Pegasus Dance Studios in East York offers dance education for children with special needs as part of Darby’s Dancers – Beach Metro Community News

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Darby’s Dancers is inspired by Darby Jones from Alabama, seen in this photo from the Darby’s Dancers website. Jones, who suffered from Down syndrome, died of leukemia in 2013. The dance program for children with special needs continues as her legacy.

By AMANDA GIBB

Pegasus Dance Studios in East York has partnered with Darby’s Dancers, an international non-profit organization, to deliver a dance education program for children with special needs.

The program has yet to launch at the studio, but mother and daughter Jane Davis-Munro and Lara Munro hope to launch in late October or early November.

“As soon as we have an interest and eligible students, our plan is to start with private sessions with interested students… Once we have a few students doing that and we get to know them and their abilities and skills. strengths, we can put them in a classroom and in a group, ”said Munro, head of customer service and studio.

Darby’s Dancers were created by Darby Jones parents in Huntsville, Alabama to carry on their daughter’s legacy and love of dancing. Darby was an avid dancer with Down syndrome who died in 2013 of leukemia.

“His parents decided to create a foundation to open it up to all children of all levels to be able to continue dancing. This movement was started in the United States, and we are the first Canadian studio to undertake this project… once they made it an international program, ”said artistic director Davis-Munro.

Darby’s Dancers is a free program for parents or guardians.

“We would fund, and any private person or business would fund that to make it available to parents. So the cost of the class, any dancewear, any fancy dress would be covered by donations or fundraisers, ”said Davis-Munro.

Davis-Munro said she first heard about Darby and his story through her involvement in More Than Just Great Dancing and Youth Protection Advocates in Dance organizations.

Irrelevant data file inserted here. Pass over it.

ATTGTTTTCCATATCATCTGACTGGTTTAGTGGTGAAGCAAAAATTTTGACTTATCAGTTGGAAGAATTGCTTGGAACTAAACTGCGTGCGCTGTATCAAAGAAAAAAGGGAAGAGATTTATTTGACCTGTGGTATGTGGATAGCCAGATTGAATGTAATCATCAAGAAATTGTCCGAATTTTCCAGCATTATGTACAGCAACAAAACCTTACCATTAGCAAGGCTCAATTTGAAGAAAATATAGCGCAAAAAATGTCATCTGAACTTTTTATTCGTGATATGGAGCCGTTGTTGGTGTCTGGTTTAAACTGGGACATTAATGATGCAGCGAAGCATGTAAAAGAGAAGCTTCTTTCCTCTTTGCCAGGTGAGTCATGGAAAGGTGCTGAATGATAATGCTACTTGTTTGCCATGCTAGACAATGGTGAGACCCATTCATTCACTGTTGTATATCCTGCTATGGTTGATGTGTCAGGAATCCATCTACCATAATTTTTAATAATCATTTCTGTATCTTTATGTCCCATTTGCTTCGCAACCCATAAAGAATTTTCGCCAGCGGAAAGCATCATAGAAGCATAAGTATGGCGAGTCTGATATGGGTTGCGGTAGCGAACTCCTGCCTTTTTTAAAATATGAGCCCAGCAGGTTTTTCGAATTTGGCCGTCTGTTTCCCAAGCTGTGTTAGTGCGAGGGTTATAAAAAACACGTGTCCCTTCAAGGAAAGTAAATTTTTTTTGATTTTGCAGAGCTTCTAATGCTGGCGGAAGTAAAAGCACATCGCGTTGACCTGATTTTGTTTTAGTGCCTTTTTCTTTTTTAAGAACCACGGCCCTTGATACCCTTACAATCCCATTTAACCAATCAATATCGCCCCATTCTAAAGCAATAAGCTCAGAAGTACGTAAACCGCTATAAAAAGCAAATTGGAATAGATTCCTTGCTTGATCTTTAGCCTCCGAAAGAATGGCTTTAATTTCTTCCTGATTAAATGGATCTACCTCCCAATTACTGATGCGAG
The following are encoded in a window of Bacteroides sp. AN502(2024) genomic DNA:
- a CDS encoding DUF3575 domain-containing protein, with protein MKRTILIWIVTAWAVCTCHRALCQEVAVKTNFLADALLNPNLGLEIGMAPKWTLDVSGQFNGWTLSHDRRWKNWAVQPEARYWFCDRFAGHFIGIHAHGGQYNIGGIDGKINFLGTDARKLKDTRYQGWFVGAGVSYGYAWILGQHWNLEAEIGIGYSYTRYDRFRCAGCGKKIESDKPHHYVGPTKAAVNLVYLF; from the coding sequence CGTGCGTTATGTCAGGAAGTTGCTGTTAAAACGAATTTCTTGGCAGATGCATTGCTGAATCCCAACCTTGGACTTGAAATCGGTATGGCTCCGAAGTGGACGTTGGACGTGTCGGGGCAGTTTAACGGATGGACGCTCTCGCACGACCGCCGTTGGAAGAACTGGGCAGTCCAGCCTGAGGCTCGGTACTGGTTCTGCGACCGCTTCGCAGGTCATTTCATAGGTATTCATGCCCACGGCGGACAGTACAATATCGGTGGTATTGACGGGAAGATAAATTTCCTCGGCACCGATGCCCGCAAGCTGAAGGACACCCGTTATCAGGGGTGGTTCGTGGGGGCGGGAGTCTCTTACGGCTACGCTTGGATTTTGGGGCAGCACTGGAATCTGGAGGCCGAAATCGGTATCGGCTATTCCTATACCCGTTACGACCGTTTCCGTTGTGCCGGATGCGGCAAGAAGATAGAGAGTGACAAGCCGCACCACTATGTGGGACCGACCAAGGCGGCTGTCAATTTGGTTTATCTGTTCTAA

“Their theories, their mission and their vision seemed to align with what we were doing here, so we got involved and got coached, and that’s when I heard about the Darby’s Dancers for the first time. At a conference about five years ago, I spoke to Darby’s mother, ”she said.

Davis-Munro said now was not the right time for Darby’s mother to launch the program in Canada, so she waited and stayed in touch until the time was right.

Munro said dancing in the community is important for children.

“For children to have a physical and creative outlet, we know it is so important for their physical, mental and emotional health, as well as for their development as creative thinkers and whole people,” said Munro.

She said what kids learn in the studio goes beyond dancing – they learn skills like teamwork, cooperation, musicality, and boost their self-esteem.

“This is why we think dance and arts education is so important to our children… We are delighted to be back in person with our students,” said Munro.

Davis-Munro and Munro are looking for their first group of students interested in dancing and people or businesses who wish to donate to help keep the program running.

Davis-Munro and Munro have also completed a certification program called Rhythm Works.

“This is an integrated dance program for children with diverse abilities and needs, and we will integrate this training into our Darby’s Dancers program,” said Munro.

Pegasus Dance Studios is located at 361 Glebeholme Blvd. in a building attached to the United Church of Kimbourne Park.

To learn more about Darby’s Dancers and Pegasus Dance Studios, visit https://www.pegasusstudios.com

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